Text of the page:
Tau Oligomers and Their Potential Role in Toxicity Leading to Alzheimer's Disease

Nicholas M. Kanaan, PhD Michigan State University


Tau is one of the main proteins that is responsible for causing Alzheimer's disease (AD). Tau can have many different structures and we would like to identify the structure that leads to AD. If we are successful in doing so, we believe we can then target these particular structures for therapy.

This grant was transferred to Dr. Nicholas M. Kanaan upon the passing of the original PI, Dr. Lester "Skip" Binder in November 2013. The research project is being continued in Skip's memory.

Project Details

Upon completion of this project, we hope to show that tau oligomers are the toxic tau species involved in Alzheimer’s disease and other tauopathies. The tau protein exists within humans as six different isoforms (versions), varying in length and composition. Dr. Binder’s team is testing the hypothesis that each of these forms of the tau aggregate, and that different aggregation conditions can lead the proteins to form into different structures (called oligomers or filaments). Recently, evidence suggests that neurofibrillary tangles (NFTs) may not be responsible for causing toxicity within the brain. Dr. Binder’s laboratory generated two novel antibodies (TOC1 and TNT1) to help them to investigate whether all oligomers are toxic. The team will assess how well each antibody binds to each species of tau aggregate. TOC1 is selective for tau oligomers only, and TNT1 binds to a sticky region of tau protein, called the PAD region, which is unmasked in the diseased brain. They will examine TOC1 and TNT1’s relative affinities for oligomers purified from the brains donated by late patients who had AD, Progressive Supranuclear Palsy (PSP) and Corticobasal Degeneration (CBD). Since we are the only one with access to both these antibodies, we feel we have the necessary tools to investigate this important question.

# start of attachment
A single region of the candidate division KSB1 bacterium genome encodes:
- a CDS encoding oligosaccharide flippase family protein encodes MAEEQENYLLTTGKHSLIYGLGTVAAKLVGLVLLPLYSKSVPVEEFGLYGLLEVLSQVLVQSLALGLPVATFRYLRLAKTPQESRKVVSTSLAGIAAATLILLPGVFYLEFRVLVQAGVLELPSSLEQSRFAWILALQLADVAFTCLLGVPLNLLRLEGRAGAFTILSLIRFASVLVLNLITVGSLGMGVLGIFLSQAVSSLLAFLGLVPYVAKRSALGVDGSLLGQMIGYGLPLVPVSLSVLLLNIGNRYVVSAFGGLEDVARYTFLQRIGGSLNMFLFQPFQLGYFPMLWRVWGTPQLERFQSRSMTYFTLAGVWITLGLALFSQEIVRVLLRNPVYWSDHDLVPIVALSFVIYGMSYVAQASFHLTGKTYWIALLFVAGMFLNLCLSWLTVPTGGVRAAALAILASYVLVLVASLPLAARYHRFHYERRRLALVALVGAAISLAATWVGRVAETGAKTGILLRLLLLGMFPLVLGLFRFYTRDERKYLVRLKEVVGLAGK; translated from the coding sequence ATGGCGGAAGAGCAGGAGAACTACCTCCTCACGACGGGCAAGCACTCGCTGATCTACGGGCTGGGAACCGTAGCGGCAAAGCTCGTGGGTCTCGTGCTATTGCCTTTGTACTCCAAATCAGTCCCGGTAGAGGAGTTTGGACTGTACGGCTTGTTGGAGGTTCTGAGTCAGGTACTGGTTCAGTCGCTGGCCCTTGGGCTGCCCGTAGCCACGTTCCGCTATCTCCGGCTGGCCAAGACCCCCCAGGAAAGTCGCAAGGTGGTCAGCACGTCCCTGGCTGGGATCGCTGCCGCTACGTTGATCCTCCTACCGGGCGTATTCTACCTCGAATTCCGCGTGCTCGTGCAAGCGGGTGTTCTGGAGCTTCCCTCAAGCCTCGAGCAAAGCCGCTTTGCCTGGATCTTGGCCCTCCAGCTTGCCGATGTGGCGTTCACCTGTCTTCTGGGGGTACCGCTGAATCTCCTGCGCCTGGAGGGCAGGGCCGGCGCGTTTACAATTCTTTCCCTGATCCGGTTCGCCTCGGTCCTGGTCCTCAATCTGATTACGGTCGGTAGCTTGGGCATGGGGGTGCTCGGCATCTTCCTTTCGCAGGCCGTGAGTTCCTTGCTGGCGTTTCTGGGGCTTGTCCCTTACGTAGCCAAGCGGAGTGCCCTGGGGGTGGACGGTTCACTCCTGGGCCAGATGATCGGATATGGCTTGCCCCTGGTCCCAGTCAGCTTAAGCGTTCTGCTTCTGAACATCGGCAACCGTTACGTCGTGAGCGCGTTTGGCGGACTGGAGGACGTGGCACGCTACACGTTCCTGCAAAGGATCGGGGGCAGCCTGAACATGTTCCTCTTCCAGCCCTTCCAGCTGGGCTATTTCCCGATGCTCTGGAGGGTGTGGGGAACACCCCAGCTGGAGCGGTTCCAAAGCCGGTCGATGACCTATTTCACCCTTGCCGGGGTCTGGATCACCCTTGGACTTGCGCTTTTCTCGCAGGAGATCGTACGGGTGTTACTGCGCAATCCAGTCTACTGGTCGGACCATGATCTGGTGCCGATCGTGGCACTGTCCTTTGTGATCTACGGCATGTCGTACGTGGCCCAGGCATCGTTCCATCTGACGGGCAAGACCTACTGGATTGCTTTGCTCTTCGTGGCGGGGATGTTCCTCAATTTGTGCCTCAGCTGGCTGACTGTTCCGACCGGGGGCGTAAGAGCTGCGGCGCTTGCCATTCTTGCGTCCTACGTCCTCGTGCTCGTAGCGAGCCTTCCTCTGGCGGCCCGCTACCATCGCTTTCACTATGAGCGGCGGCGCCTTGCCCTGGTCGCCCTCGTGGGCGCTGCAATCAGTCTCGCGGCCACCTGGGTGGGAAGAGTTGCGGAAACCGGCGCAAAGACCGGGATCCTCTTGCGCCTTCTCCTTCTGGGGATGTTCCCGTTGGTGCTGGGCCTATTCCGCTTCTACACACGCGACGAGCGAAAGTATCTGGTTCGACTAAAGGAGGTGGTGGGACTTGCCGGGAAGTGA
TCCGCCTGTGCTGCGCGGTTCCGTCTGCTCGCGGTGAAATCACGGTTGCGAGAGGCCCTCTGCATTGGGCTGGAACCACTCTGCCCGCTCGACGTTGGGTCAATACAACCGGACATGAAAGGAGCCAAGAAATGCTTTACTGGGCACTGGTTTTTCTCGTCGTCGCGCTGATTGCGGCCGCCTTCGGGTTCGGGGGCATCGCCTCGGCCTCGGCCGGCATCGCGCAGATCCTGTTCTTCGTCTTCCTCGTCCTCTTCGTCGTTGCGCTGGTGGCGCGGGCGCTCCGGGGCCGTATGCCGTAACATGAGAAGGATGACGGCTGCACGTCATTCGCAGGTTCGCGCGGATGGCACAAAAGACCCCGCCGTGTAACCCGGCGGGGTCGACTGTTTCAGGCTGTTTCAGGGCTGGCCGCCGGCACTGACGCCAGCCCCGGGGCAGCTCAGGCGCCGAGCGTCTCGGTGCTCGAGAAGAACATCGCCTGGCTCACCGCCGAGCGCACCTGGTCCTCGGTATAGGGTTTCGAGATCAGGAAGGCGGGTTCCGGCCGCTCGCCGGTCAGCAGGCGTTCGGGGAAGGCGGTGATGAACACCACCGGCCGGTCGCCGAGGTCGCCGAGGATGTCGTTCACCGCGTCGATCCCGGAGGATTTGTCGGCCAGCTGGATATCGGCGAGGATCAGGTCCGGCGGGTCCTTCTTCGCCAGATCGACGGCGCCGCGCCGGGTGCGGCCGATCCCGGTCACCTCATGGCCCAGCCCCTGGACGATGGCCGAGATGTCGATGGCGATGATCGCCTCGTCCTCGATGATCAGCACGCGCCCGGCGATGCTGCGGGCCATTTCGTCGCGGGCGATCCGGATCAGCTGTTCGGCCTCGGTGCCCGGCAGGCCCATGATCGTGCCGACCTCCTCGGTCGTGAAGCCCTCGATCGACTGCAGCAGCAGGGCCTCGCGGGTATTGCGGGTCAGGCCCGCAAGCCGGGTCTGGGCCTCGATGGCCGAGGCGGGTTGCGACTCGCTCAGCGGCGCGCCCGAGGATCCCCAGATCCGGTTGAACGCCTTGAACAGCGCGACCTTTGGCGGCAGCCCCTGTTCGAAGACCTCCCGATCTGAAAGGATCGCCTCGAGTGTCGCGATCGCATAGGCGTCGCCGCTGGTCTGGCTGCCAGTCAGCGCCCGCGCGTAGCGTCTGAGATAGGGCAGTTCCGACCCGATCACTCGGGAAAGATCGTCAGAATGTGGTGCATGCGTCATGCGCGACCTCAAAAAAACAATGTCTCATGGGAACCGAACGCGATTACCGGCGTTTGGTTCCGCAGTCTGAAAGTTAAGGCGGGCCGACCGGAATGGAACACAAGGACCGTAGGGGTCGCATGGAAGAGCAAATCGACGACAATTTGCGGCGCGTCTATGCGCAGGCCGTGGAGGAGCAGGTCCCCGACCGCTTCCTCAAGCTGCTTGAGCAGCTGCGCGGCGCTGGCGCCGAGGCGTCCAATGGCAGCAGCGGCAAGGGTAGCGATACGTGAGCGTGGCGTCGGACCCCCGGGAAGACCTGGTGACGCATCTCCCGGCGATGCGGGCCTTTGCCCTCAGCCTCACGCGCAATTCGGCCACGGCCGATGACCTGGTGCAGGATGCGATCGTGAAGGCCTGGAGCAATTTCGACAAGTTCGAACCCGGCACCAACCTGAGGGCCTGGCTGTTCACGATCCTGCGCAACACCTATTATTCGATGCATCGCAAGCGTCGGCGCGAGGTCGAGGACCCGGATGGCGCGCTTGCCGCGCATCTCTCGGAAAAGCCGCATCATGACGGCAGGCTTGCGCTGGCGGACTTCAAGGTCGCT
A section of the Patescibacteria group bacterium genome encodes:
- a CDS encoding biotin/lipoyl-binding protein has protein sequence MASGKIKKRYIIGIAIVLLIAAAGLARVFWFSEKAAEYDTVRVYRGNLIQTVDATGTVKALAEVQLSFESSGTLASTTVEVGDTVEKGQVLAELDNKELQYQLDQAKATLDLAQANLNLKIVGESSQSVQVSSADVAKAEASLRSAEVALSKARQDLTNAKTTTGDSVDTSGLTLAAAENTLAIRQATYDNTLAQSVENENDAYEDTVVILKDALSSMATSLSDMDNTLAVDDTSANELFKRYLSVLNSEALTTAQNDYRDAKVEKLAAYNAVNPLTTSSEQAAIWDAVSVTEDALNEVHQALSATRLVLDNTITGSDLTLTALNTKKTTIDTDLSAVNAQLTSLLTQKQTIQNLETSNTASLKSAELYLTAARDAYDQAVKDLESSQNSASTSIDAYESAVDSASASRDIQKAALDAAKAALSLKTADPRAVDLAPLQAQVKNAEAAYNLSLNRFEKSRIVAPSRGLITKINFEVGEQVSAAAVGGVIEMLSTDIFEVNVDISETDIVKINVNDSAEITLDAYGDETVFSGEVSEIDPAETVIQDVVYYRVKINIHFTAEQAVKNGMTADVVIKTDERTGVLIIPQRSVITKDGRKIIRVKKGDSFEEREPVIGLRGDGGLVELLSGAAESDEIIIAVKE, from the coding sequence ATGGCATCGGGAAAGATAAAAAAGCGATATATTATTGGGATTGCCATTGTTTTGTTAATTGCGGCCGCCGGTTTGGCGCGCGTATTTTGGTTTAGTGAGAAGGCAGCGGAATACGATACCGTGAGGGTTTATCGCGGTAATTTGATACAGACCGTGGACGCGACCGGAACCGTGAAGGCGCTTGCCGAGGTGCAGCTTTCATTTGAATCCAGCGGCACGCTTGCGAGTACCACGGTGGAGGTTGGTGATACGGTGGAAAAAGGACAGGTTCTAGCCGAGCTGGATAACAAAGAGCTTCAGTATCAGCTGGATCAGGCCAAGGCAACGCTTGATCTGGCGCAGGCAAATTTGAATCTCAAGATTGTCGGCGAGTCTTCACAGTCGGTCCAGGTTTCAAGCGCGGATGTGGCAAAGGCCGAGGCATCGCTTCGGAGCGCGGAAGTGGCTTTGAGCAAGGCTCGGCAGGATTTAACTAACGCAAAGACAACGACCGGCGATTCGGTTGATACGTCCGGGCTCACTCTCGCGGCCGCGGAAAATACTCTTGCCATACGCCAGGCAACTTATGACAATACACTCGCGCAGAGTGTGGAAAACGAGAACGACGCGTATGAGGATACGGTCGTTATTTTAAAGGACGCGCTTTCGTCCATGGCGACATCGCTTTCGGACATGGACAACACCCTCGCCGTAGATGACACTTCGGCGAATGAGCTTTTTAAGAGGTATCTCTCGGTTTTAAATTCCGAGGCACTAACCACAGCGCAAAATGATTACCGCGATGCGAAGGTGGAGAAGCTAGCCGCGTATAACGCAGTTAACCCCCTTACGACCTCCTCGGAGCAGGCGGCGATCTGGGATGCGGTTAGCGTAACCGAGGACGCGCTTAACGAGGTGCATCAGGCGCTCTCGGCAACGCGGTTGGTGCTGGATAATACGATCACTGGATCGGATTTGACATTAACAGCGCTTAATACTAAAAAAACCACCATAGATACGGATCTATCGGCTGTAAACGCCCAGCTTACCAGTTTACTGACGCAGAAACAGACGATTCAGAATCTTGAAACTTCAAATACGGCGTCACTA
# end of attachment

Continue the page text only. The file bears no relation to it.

Secondly, Dr. Binder’s team is investigating whether all tau oligomers are toxic. Following purification of oligomers, the team will use a special test, called the cell viability assay, to monitor for cell death. This will be extended further, with toxicity testing also being carried out by collaborators at Woods Hole, MA. This will allow the team to investigate if these oligomers are having an effect on an internal nerve cell protein transport process called Fast Axonal Transport (FAT), since inhibition of FAT is a hallmark of AD.

Recently tau oligomers have gained a lot of attention, and Dr. Binder’s team possesses unique tools—the TOC1 and TNT1 antibodies—that could be used for high-throughput screens for drugs, peptides, or small molecule compounds which could prevent oligomerization of the tau protein, and prevent unmasking of the PAD domain, thereby alleviating toxicity. Prevention of these abnormal changes in tau could inhibit the signaling cascade that leads to defects in FAT in patients with tauopathies (diseases like AD, CBD, and PSP).

Dr. Binder’s team strongly believes that tau oligomers are the toxic tau species thought to be responsible for the neurodegeneration found in many tauopathies. Although oligomers formed in each of the numerous tauopathies are likely somewhat diverse in structure, the team’s TOC1 antibody has thus far recognized tau oligomers in AD, PSP, CBD, and Chronic traumatic encephalopathy (CTE, as can be found in the brains of NFL players). The proposed studies should give clues as to the conformation of the toxic aggregate and its region of toxicity.